Zo rèl do a (The Backbone) of Clean Water for Haiti

It is a well-known premise that a company is only as good as the employees it keeps and this is most certainly true here at Clean Water for Haiti.  As the newest rookie on the block, the one thing I wanted to do was to get to know and become acquainted with all of our staff.  I am sure the awkwardness was consensually felt – here I am, another “blan” in their midst, and what’s worse is this one can only say, “Bon Jou, Bonswa, or Mesi” (good morning, good afternoon, and thank you).

This could not be any further from the truth.  As I was introduced there was an immediate feeling of warmth and welcome aboard from “the guys” which is a term of endearment used by our adorable 3 yr old Alex.  Even as I sit here, the gentle breeze coming through my window brings with it the friendly banter of the guys out in the work yard.  I love listening to their discussions, although it is true I don’t understand even a quarter of what they are talking about, I know that they are enjoying the camaraderie that is so prevalent here at Clean Water for Haiti.  The Haitian proverb, “Anpil men, chay pa lou.”  Translated as, “With many hands a load is not heavy.” could best be illustrated by observing our staff at work.

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For those of you who don’t know, our Bio-Sand Filters are manufactured right here on site and there is a lot of hard arduous work that goes into it; everything from the welding of the molds, mixing and pouring the cement, grading and bagging the gravel and sand, the scraping, painting, and finishing of each filter is all done by hand, and the work is shared by all.  However, the manufacturing is only the beginning of the demands and responsibilities of the guys.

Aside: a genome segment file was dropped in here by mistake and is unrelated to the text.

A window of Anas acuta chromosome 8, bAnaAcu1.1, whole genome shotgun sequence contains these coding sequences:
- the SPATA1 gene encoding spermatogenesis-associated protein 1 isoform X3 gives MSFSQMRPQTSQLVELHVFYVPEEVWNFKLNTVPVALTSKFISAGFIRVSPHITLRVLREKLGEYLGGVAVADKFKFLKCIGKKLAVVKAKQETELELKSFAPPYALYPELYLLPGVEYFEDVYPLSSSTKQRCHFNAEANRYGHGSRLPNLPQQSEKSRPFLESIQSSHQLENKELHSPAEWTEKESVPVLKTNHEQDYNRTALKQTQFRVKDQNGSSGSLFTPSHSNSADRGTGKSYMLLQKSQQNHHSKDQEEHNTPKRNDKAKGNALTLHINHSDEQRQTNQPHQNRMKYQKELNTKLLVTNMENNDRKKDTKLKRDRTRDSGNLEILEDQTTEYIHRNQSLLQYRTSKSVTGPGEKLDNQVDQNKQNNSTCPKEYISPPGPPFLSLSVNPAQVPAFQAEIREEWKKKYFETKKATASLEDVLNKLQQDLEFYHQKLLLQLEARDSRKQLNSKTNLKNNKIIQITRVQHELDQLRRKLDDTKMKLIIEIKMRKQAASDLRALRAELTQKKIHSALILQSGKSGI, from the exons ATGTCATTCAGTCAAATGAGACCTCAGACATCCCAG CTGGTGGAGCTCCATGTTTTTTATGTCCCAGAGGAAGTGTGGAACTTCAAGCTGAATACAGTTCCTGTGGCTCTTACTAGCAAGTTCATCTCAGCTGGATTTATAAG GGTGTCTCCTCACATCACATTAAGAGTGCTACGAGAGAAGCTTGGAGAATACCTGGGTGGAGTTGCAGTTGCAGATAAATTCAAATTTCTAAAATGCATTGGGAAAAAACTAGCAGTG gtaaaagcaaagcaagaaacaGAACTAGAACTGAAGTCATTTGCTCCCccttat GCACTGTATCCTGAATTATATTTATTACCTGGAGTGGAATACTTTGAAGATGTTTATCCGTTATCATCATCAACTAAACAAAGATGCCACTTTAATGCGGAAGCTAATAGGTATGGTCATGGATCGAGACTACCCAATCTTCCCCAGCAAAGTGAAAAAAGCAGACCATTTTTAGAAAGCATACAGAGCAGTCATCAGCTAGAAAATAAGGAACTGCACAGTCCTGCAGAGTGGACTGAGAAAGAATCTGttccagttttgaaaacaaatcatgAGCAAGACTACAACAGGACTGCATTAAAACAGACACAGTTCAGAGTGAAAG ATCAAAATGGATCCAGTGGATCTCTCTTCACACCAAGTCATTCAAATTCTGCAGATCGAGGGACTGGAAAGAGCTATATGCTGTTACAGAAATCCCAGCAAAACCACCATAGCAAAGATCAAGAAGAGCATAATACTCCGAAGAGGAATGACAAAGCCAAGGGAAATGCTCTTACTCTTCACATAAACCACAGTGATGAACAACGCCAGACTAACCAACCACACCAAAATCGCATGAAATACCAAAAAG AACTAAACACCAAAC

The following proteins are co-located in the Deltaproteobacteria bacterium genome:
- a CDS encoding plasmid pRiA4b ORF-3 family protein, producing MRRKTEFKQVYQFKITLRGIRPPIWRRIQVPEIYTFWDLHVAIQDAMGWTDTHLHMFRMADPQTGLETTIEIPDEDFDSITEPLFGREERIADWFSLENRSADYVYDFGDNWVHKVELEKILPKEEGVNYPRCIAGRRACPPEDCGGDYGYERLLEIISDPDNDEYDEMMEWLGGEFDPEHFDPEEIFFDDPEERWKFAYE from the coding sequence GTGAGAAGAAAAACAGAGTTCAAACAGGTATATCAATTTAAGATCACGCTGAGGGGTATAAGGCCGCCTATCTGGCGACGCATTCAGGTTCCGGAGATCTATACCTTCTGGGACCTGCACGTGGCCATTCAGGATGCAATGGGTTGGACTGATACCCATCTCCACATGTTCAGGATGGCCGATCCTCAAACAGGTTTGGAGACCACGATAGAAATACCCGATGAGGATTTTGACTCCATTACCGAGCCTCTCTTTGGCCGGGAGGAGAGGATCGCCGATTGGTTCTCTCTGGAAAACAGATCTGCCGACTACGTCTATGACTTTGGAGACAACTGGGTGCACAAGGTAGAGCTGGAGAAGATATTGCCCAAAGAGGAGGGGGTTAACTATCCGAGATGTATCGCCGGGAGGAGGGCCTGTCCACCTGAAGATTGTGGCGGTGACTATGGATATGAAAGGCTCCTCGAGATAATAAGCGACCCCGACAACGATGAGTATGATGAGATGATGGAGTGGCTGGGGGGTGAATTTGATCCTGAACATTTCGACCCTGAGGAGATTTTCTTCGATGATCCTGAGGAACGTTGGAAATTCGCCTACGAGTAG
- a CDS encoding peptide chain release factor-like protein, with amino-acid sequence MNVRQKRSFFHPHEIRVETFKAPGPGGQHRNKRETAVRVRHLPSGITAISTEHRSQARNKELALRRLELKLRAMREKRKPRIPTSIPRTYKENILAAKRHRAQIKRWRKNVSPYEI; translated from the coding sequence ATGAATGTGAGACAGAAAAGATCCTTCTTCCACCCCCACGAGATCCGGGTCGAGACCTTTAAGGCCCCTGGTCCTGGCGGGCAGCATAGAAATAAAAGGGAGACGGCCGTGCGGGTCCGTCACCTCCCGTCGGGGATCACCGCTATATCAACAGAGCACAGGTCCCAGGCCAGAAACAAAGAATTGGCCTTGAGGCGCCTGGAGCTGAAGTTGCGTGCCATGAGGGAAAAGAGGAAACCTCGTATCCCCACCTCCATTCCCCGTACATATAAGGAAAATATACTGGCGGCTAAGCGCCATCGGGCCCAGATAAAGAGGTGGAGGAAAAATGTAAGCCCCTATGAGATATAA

The next step in the process is the delivery and installation.  I must reiterate here that our filters are being delivered in the most hard to reach and remote areas in this region, most of which are farming or fishing villages, and are also some of the poorest of the poor villages.  There is no running water and no public sewer systems, which would also mean that the roads and bridges are not maintained either.  Our crew cannot simply deliver water filters on demand, the only feasible way is to deliver truckloads of 30 filters at a time, in one delivery.

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A complete Bio-Sand Water Filter includes a 160 pound cement filter, approximately 80 pounds of sand and/or gravel in three bags, a diffuser basin, and a wood carved top.  The day before a delivery date entails loading these 160 pound filters and 80 pound bags of sand onto one of our flatbed trucks, including all the tools and equipment that is needed for the installations, including hand trucks and a couple of coolers for water and drinks for the crew.  Depending on the location, traffic issues, or road conditions, the delivery and installation days are anywhere from 12 to 16 hour days.

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What I have learned in the short couple of months I have been working with the guys, going out on deliveries with them and observing their work ethics, is that it is the brotherhood and its unity of purpose that makes the laborious and often times exhausting production and installation of our water filters less grueling.  I have watched and experienced their respect, compassion, and the concern they show for their fellow man.  I have heard them teach, train and educate these families on the importance of clean water and maintaining their filters.  I have also witnessed the smiles they bring to everyone, from the little babies, to the youth, mothers and fathers, and the older wise men in the village.  I have seen God’s work in action as our guys take on the challenge of being our brother’s keeper by providing the life sustaining resources these communities so badly need.

Theodore Roosevelt once said, “Far and away the best prize that life has to offer is the chance to work hard at work worth doing.”    I would add to that the lesson I have learned while working with the “Zo rèl do a”, the backbone of Clean Water for Haiti, “….to work hard at work worth doing is realizing and responding to the work that God requires each of us to do – to love our neighbor.”

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